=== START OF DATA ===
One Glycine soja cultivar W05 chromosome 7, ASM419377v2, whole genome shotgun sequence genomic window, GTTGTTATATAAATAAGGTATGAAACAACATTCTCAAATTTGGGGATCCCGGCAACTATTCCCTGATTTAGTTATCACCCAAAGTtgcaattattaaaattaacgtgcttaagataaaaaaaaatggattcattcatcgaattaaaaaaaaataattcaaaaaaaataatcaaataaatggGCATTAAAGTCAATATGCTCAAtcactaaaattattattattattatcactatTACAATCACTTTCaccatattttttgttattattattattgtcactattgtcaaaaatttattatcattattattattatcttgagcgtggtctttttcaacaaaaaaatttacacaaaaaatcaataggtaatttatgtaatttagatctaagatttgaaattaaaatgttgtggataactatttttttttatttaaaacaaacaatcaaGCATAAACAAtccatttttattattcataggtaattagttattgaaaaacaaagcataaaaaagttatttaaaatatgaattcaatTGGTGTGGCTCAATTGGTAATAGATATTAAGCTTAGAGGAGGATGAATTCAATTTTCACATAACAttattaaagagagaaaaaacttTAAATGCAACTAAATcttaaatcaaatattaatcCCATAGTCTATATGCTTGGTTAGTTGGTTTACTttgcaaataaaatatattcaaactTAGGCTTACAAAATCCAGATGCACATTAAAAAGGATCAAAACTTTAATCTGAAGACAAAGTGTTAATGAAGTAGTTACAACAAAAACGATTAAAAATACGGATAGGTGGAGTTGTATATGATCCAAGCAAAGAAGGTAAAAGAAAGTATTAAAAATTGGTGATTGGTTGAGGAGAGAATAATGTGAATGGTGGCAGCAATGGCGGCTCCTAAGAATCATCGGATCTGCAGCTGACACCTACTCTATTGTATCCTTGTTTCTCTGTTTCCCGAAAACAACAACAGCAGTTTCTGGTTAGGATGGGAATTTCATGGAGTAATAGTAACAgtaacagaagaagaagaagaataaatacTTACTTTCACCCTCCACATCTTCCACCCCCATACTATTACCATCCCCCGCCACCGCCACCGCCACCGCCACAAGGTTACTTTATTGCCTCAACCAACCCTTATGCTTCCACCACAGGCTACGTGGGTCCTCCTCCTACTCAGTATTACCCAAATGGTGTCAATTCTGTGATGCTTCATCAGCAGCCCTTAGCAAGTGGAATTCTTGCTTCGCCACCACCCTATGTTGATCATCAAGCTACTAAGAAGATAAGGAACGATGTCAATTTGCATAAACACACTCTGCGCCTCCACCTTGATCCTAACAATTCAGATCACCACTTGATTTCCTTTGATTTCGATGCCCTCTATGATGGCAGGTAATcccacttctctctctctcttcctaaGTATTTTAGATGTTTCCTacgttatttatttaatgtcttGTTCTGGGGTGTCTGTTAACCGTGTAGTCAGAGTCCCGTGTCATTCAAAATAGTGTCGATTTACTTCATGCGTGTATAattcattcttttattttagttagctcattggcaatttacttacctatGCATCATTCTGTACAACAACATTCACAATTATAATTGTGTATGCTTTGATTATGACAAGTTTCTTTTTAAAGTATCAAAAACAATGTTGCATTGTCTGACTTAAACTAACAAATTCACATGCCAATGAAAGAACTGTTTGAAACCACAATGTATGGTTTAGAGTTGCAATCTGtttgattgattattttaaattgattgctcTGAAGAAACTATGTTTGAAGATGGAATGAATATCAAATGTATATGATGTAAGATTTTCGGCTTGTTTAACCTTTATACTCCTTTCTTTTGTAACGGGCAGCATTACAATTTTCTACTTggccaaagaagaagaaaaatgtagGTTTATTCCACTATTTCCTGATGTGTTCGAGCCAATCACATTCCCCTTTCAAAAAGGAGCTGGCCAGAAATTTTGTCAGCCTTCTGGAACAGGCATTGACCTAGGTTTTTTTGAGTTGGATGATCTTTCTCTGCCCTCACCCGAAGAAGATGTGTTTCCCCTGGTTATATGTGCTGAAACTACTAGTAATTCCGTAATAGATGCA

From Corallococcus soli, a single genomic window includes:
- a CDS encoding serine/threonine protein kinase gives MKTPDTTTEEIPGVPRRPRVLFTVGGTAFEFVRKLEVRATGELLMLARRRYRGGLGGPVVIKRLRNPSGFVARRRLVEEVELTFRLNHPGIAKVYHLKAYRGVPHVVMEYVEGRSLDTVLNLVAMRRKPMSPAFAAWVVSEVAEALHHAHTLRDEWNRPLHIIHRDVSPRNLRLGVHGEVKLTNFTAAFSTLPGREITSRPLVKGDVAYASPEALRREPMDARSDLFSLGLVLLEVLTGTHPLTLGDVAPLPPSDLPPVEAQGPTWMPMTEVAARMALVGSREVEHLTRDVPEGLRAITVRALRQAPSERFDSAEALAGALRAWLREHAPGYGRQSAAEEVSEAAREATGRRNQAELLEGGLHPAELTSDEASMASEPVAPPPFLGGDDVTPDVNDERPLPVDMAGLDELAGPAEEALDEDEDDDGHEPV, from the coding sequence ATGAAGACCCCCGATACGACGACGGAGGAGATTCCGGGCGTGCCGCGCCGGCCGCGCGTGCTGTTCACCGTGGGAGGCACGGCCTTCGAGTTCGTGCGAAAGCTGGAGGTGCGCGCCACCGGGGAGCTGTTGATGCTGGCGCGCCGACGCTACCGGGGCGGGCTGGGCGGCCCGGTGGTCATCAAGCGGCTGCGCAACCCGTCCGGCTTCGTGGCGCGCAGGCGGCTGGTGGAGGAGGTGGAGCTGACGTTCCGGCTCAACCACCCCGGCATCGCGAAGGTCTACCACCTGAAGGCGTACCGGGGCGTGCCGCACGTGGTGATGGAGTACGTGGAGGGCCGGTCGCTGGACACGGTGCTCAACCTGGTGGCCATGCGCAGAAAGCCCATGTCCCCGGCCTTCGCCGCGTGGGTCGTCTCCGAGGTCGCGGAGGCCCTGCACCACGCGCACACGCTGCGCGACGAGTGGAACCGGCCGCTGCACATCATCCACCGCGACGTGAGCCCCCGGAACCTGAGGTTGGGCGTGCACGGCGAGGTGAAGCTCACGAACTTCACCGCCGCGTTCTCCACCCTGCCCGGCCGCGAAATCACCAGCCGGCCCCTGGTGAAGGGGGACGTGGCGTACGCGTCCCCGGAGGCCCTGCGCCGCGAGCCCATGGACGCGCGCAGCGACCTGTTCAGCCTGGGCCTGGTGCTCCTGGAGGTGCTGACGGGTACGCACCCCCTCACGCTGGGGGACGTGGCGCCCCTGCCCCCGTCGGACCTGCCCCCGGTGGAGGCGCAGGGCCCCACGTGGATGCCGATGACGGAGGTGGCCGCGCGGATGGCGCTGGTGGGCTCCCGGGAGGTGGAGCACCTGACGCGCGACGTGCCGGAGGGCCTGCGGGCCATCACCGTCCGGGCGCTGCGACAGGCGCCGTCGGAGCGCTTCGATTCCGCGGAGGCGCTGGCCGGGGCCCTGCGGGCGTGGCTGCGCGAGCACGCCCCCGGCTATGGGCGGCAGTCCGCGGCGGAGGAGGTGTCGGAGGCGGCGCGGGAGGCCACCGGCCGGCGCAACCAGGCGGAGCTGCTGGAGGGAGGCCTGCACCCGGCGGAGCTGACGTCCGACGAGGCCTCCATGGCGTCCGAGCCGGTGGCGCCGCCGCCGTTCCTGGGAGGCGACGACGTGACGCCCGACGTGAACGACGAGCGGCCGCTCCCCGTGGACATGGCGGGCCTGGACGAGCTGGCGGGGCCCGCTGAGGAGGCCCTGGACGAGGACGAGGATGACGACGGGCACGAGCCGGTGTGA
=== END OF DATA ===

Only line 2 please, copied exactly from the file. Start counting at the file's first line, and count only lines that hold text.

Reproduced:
From Corallococcus soli, a single genomic window includes: